The Scottish team: Gordon Muir, Calum Morrison, Danny Bajwa, Colin Dalgleish
Written by Gordon Muir
Edited by Charlie Ellis
Photos by Cyprus Table Tennis Association
A Scottish side, including two young and relatively inexperienced players performed creditably in the 2023 European Men’s Team Championships Qualification Stage One, Group C, held in Nicosia, Cyprus (Friday 1st – Sunday 3rd April 2022).
The team was led by Colin Dalgleish, Scottish no.2 and runner-up to Gavin Rumgay in the recent Scottish Nationals. Left-handers Danny Bajwa and Calum Morrison, inexperienced at this level, were the two other members of the team
Gordon Muir, the NPC of the Scottish side, reflects on the competition.
The team met at Heathrow on Thursday 30th and embarked on a five hour flight and hour transfer to our hotel a couple of miles outside the old town of Nicosia.
We arrived at the hotel at 7.00 pm after a full day of travel, with an early start the next day for lateral flow tests and an opening ceremony, we had dinner and an early night.
Every day saw us have a match at 10.00 am and 5.00 pm, with the top three of six teams progressing through to stage two of qualifying.
The hall was part of a cavernous sports complex which was home to a range of other sports, with the table tennis hall set up with three large match courts and four practice courts on a Gerflor like flooring.
Our first match was against Lithuania. In our morning warm our players had noticed that conditions made it difficult to serve short and heavy spin was difficult to control. We struggled to make adaptations in time but tried to attack first with good quality where possible.
Colin played well in our first game against their no.2, but lost out, 12-10 in the fifth. Danny then looked in control at times early on against their no.1, Kestutis Zeimys, the only player that remained undefeated throughout the competition, but missed a few smashes, Zeimys adjusted, winning 3-1.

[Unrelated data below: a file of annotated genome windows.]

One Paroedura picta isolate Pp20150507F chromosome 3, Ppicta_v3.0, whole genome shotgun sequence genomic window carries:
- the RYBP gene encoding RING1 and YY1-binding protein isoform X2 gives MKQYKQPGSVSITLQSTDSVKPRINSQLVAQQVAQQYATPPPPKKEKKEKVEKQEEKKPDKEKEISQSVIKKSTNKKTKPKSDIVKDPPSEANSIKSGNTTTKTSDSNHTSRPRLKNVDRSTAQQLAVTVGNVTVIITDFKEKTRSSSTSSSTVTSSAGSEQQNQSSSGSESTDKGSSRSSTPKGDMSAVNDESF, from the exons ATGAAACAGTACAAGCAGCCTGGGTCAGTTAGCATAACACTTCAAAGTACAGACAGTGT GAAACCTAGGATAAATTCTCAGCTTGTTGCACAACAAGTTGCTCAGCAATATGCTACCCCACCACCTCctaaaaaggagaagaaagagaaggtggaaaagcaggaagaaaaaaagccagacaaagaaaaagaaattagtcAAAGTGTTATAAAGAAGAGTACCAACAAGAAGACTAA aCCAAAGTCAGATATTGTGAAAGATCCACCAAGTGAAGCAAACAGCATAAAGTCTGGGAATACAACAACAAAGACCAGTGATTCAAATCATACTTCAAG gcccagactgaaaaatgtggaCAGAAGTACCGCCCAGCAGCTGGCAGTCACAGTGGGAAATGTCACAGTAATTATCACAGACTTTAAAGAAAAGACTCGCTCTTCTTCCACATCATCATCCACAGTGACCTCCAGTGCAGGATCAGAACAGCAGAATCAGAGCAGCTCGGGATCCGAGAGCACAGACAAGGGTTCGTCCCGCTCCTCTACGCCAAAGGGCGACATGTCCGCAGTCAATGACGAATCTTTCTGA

Calum also went to five against their no.3 but it was not to be. However, it was a promising start considering all other teams had been there at least a day training and preparing in the match conditions.
In hindsight, it was always going to be a tough match as this Lithuanian team went unbeaten throughout the event.
After lunch and a rest, we were back at the hall to play a team of slightly older players from Armenia.
Danny was on first against Harutyunyan, who had a strong backhand topspin service, which caused problems. Danny started to be more aggressive and did well on his third ball attacks but lost out 3-1.
Colin went on next against Baghdasaryan, who had strong and awkward pendulum and reverse serves.
Colin looked uncharacteristically unsettled by this but recovered and played superbly to win 13-11 in the fifth. Once off the court, the Armenian was not happy to say the least!
At 1-1, Calum went on in third spot and had a bit of a slow start, not expecting his strong spins to be returned. After some adjustments, Calum came back well from 2-0 down, often hitting 6 plus loops in a row to win the rallies.
We were then 2-1 up, with Colin going on against Harutyunyan, Danny and myself preparing Colin to be ready to flick the topspin service. It was a tight game, with Colin playing well and having some opportunities to seal the win when up in the fourth and fifth games.
It was not to be, in the deciding match Danny went on against Baghdasaryan. Danny did better against the service and was perhaps unlucky not to win a point replayed when the Armenian coach ‘cho-ed’ during the point at 11-10, Danny going on to lose 3-0. This was a solid performance all round against a tricky team, which ended up finishing second in the event behind Lithuania.
On the morning of day two we played Malta; their no.1 had tested positive on the first morning and had to be quarantined. They had to play each match with two players (apart from against San Marino, when their coach stepped up!).
Calum did well to beat their no.1 3-0, then Colin went on and looked a bit sluggish but managed to succeed and also win 3-0.